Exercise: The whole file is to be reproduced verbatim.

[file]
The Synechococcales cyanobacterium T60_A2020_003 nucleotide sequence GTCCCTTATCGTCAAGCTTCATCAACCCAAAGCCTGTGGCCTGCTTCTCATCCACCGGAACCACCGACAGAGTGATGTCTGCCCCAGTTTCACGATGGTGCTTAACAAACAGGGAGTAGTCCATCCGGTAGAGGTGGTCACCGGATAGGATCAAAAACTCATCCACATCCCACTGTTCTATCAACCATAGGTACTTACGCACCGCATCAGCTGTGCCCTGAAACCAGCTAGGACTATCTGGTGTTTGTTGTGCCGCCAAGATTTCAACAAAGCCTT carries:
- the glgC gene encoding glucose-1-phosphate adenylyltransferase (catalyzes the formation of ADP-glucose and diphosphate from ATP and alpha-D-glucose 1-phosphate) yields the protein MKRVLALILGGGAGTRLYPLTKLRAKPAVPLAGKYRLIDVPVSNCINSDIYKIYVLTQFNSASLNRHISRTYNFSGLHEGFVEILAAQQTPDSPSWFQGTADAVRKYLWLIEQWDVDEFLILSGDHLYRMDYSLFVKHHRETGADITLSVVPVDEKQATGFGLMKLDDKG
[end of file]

The Synechococcales cyanobacterium T60_A2020_003 nucleotide sequence GTCCCTTATCGTCAAGCTTCATCAACCCAAAGCCTGTGGCCTGCTTCTCATCCACCGGAACCACCGACAGAGTGATGTCTGCCCCAGTTTCACGATGGTGCTTAACAAACAGGGAGTAGTCCATCCGGTAGAGGTGGTCACCGGATAGGATCAAAAACTCATCCACATCCCACTGTTCTATCAACCATAGGTACTTACGCACCGCATCAGCTGTGCCCTGAAACCAGCTAGGACTATCTGGTGTTTGTTGTGCCGCCAAGATTTCAACAAAGCCTT carries:
- the glgC gene encoding glucose-1-phosphate adenylyltransferase (catalyzes the formation of ADP-glucose and diphosphate from ATP and alpha-D-glucose 1-phosphate) yields the protein MKRVLALILGGGAGTRLYPLTKLRAKPAVPLAGKYRLIDVPVSNCINSDIYKIYVLTQFNSASLNRHISRTYNFSGLHEGFVEILAAQQTPDSPSWFQGTADAVRKYLWLIEQWDVDEFLILSGDHLYRMDYSLFVKHHRETGADITLSVVPVDEKQATGFGLMKLDDKG